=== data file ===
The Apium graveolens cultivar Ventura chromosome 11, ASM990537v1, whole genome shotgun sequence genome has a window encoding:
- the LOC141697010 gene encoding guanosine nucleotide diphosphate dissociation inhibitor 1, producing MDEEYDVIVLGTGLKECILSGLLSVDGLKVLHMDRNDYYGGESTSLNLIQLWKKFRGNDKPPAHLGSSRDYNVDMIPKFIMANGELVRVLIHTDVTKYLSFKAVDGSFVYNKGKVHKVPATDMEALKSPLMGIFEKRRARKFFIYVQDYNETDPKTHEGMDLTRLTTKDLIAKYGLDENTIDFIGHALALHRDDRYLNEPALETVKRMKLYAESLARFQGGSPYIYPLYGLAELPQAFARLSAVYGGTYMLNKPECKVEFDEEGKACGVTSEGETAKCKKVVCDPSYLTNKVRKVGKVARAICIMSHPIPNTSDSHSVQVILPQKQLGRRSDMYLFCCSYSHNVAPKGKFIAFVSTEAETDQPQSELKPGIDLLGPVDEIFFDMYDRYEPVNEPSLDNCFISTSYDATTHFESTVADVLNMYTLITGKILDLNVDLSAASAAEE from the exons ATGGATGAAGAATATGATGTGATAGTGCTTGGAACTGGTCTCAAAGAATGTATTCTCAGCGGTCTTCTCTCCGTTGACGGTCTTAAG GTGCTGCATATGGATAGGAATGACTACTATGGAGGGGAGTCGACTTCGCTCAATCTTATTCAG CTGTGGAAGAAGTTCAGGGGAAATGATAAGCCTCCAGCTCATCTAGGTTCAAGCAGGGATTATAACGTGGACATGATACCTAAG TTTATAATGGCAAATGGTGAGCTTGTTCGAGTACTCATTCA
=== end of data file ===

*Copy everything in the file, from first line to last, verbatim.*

The Apium graveolens cultivar Ventura chromosome 11, ASM990537v1, whole genome shotgun sequence genome has a window encoding:
- the LOC141697010 gene encoding guanosine nucleotide diphosphate dissociation inhibitor 1, producing MDEEYDVIVLGTGLKECILSGLLSVDGLKVLHMDRNDYYGGESTSLNLIQLWKKFRGNDKPPAHLGSSRDYNVDMIPKFIMANGELVRVLIHTDVTKYLSFKAVDGSFVYNKGKVHKVPATDMEALKSPLMGIFEKRRARKFFIYVQDYNETDPKTHEGMDLTRLTTKDLIAKYGLDENTIDFIGHALALHRDDRYLNEPALETVKRMKLYAESLARFQGGSPYIYPLYGLAELPQAFARLSAVYGGTYMLNKPECKVEFDEEGKACGVTSEGETAKCKKVVCDPSYLTNKVRKVGKVARAICIMSHPIPNTSDSHSVQVILPQKQLGRRSDMYLFCCSYSHNVAPKGKFIAFVSTEAETDQPQSELKPGIDLLGPVDEIFFDMYDRYEPVNEPSLDNCFISTSYDATTHFESTVADVLNMYTLITGKILDLNVDLSAASAAEE from the exons ATGGATGAAGAATATGATGTGATAGTGCTTGGAACTGGTCTCAAAGAATGTATTCTCAGCGGTCTTCTCTCCGTTGACGGTCTTAAG GTGCTGCATATGGATAGGAATGACTACTATGGAGGGGAGTCGACTTCGCTCAATCTTATTCAG CTGTGGAAGAAGTTCAGGGGAAATGATAAGCCTCCAGCTCATCTAGGTTCAAGCAGGGATTATAACGTGGACATGATACCTAAG TTTATAATGGCAAATGGTGAGCTTGTTCGAGTACTCATTCA